To The Halls Of The Montezumas: The Mexican-American War In The American Imagination, by Robert W. Johannsen
What influence did the Mexican-American War have on American culture? This is a difficult and complicated question. After all, the Mexican-American War brought the Southwestern United States into the United States, so the aspects of American culture that depend on the areas of Utah, much of Colorado and Wyoming, California, Nevada, New Mexico, and Arizona are all thanks in part at least indirectly to the war. Likewise, the war had a great effect on soldiers (many of whom wrote their travel experiences to local newspapers and family and friends, sometimes to the annoyance of the War Department). Then, of course, there is the question of diet, as Americans first became familiar with Mexican cuisine as a result of invading the country. There are better ways to know a nation’s cuisine, but it certainly accounts at least in part for the fondness of Americans for such cuisine in the nearly two centuries since the war. Likewise, it is striking that the Mexican-American War, despite being an intensely interesting saga, has not inspired a great deal of amazing American literature or drama, although at least some works deal with the subject thoughtfully in one way or another.
This book is organized in a thematic fashion that is only roughly chronological, taking up more than 300 pages of material in ten chapters bookended by a prologue that looks to Washington DC on July 4, 1848 as peace was announced and ends with an epilogue that discusses the ambiguous new epoch in American history that followed the Mexican-American War. In between there are chapters about the nature of the Mexican-American War as the first foreign war (1), with all that entails for cross-cultural experiences. The author praises the dare-devil spirit of many soldiers (2) as well as the true spirit of patriot virtue that was praised in official accounts as well as the self-memory of many soldiers (3) and the romantic visions of glory and romance that were sometimes dashed in grim atrocities (4). The author discusses the new stock of heroes that came to prominence because of the war (5) as well as the travel-literature that was greatly increased by the war (6). The author talks about the war-literature that came about from the accounts of second-hand novel writers frequently in sub-literary fashion (7) as well as the influence of war on poetry and the popular arts (8). Finally the author takes on the way that historians treated the war at the time (9) and how the war led many people to be concerned about the fate of the republic (10), a not unreasonable concern to have given the context of the war in American history.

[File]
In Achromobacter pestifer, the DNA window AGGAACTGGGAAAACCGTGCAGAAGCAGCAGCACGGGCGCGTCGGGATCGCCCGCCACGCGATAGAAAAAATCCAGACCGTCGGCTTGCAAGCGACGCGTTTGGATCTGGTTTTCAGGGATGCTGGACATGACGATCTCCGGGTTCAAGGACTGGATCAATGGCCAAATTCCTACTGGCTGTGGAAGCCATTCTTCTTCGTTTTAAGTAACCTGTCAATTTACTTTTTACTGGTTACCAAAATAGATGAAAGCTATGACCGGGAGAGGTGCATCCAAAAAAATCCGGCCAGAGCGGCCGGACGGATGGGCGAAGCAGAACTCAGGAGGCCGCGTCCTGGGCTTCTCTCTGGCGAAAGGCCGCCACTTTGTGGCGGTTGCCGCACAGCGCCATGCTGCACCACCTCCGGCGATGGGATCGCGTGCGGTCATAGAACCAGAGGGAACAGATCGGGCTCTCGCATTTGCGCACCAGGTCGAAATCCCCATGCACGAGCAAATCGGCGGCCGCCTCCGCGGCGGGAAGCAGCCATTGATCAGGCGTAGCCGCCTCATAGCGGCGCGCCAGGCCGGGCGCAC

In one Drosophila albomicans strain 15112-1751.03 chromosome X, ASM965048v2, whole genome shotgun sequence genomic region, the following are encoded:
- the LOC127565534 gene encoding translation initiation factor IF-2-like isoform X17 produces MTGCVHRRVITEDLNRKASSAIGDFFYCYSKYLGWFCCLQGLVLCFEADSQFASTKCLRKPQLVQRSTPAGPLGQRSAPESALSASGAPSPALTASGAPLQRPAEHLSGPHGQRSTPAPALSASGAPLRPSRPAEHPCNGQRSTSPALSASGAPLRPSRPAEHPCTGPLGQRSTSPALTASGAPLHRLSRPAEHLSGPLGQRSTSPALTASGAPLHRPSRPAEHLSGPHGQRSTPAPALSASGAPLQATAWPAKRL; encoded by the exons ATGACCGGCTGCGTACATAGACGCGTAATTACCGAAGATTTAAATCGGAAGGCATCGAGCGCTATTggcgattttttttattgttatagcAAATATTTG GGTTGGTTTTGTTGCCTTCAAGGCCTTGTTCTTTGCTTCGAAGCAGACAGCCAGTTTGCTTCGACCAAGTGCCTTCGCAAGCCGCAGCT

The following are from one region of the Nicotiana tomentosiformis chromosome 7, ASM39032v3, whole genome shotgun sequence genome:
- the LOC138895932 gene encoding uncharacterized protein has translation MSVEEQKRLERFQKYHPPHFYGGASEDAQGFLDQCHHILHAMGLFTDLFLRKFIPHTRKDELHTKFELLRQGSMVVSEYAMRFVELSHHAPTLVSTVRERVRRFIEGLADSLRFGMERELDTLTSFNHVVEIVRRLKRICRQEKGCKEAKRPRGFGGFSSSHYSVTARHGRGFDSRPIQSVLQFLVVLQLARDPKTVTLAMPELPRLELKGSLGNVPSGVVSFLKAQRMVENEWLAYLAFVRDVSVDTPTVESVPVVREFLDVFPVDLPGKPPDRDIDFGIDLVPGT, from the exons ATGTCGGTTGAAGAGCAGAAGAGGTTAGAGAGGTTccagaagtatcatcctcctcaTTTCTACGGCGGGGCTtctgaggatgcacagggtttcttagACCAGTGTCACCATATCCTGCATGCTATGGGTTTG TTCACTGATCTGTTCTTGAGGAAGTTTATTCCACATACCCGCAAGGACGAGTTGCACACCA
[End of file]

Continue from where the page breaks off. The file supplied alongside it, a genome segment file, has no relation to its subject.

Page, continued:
What is it that prevented the Mexican-American War from having the same sort of effect on American culture that the Civil War had? Many people, including the author and some of the sources he cites, blame the proximity of the Civil War and the way that the Mexican-American War got embedded as one of the causes of that war, for overwhelming the earlier conflict as a matter on its own. It is also interesting that a great many of the eminent historians and writers of the period wanted little to do with writing about the war, whether their feelings about it were ambivalent or whether they had partisan praise. When Nathaniel Hawthorne only writes about the war to the extent that he can help the unworthy Franklin Pierce win election and one eminent historian decides that he’d rather write about Philip II then the war, then one can understand that part of the problem with regards to the influence of the Mexican-American war was that many authors of quality avoided writing about it at depth and those who did write about it stumbled for one reason or another, including a lack of vivid imagination aw well as a lack of skill.